NEW YORK (CNN/Money) - The Blackout of 2003 won't exactly sink a U.S. economy on the verge of recovery, but it won't exactly help, either.
The largest power outage in U.S. history disrupted business in several cities in the northeastern United States, including New York, Detroit and Cleveland, affecting 50 million people, or about 17 percent of the total U.S. population.
Though power had returned to many affected areas by Friday afternoon, the normal flow of business was still disrupted. And in Detroit and Cleveland the situation was more dire. Power was likely to be out until Sunday in Detroit, and many people in Cleveland were without running water.
Though many factories, stores, restaurants and other businesses throughout the region lost at least one day of operation, many economists thought it unlikely that the blackout would do major damage to the total U.S. economy.
"This will probably just be a temporary disruption of activity. My guess is that, by Monday, everything should be back to normal," said Northern Trust economist Asha Bangalore. "If things are not coming around by Monday, then we will have to worry about it."
On the other hand, it certainly couldn't help an economy that's only recently enjoyed much stronger industrial activity and corporate confidence, which many economists hope will be the first stages of a broad recovery.
Though the latest U.S. recession ended in November 2001, according to the National Bureau of Economic Research, the national unemployment rate has continued to climb, giving rise to the notion that this is a "job loss recovery."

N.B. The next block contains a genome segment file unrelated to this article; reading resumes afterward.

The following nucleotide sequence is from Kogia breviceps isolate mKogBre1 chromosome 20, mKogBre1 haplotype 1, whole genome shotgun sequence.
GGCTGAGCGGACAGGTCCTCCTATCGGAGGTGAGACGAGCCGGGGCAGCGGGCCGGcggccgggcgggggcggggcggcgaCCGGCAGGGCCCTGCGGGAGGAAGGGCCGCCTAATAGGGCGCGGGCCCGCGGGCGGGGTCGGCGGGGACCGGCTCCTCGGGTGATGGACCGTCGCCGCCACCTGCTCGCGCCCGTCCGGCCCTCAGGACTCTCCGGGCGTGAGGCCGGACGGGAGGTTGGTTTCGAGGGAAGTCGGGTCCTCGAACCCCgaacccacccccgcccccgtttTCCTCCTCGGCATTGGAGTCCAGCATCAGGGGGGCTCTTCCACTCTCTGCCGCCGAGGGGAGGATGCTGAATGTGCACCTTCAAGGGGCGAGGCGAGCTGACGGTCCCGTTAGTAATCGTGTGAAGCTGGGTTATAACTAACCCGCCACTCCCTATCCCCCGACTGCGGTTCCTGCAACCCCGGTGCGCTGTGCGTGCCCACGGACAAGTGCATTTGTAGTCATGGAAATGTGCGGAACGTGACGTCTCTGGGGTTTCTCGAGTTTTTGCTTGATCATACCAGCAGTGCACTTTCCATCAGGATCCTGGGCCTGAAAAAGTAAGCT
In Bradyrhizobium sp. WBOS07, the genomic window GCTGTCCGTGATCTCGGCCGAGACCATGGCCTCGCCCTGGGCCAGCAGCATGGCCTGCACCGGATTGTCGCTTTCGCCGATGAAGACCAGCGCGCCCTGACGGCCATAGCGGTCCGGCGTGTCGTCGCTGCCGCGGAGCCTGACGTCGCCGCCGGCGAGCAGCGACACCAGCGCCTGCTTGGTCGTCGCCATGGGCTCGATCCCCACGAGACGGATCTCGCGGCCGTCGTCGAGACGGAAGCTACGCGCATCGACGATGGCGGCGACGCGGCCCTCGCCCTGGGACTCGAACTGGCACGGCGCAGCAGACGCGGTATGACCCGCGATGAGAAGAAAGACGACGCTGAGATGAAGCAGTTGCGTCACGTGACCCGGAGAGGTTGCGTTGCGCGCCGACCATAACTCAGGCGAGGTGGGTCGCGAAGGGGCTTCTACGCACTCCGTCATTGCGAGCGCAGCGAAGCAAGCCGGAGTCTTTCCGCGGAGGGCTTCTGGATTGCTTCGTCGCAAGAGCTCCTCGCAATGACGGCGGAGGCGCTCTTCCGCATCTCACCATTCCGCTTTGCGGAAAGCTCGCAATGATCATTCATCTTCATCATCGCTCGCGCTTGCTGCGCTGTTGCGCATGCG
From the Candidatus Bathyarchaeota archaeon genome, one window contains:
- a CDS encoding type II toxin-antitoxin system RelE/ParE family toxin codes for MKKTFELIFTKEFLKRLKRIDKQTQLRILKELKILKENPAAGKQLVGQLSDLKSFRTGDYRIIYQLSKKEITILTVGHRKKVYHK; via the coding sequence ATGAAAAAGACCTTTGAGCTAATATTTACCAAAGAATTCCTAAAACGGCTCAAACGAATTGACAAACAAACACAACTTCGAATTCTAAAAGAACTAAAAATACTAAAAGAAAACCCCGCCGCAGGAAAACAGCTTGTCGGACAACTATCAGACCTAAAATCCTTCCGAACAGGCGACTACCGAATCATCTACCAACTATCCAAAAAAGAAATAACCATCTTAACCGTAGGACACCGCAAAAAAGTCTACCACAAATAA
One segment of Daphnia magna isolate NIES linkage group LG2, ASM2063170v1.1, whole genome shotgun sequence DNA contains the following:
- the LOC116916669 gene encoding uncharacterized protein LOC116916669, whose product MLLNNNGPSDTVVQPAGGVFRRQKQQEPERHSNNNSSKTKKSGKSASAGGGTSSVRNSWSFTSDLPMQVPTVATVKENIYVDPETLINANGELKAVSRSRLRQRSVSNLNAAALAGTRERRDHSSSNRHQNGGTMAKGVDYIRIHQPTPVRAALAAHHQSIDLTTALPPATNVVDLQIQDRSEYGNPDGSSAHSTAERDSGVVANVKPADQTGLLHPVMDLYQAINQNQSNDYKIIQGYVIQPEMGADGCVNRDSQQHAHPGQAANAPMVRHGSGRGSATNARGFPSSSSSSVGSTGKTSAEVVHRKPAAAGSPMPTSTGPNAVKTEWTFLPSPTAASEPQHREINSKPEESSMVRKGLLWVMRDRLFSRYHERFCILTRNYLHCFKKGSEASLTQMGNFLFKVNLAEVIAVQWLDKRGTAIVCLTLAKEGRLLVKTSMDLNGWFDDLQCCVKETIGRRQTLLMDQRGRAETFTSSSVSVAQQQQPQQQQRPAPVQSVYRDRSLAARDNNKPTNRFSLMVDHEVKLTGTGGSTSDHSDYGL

Policy makers and economists hope tax cuts passed earlier this year will spur stronger consumer spending, which will force businesses to produce more goods and hire more workers to keep up with demand.
The blackout threw up a speed bump for that plan. Though retail sales have been strong lately, there's little doubt they will suffer this weekend.
"Retail sales will have taken a hit Thursday afternoon and then on Friday, when lots of people can't get around and the last thing on their minds would be going shopping," said retail analyst Kurt Barnard, director of Barnard's Retail Trend Report.
Some economists have expressed hope that sales of flashlights, batteries and other essentials will offset some of the negative impact of the blackout, but Barnard was skeptical.
"You just can't compare the impact of a large number of sales of flashlights, which may cost $2 to $4, with lost sales, for example, of hundreds of pairs of shoes, each costing $50 to $200," Barnard said.
At the very least, the blackout seems unlikely to put much of a dent in confidence, since it apparently had nothing to do with terrorism, and Friday brought some not-bad -- if little-noticed -- reports on industrial production and consumer prices.
"I don't think people will be too worried about it," said Scott Brown, economist at Raymond James & Associates. "If things get back up quickly, people will forget about it pretty soon."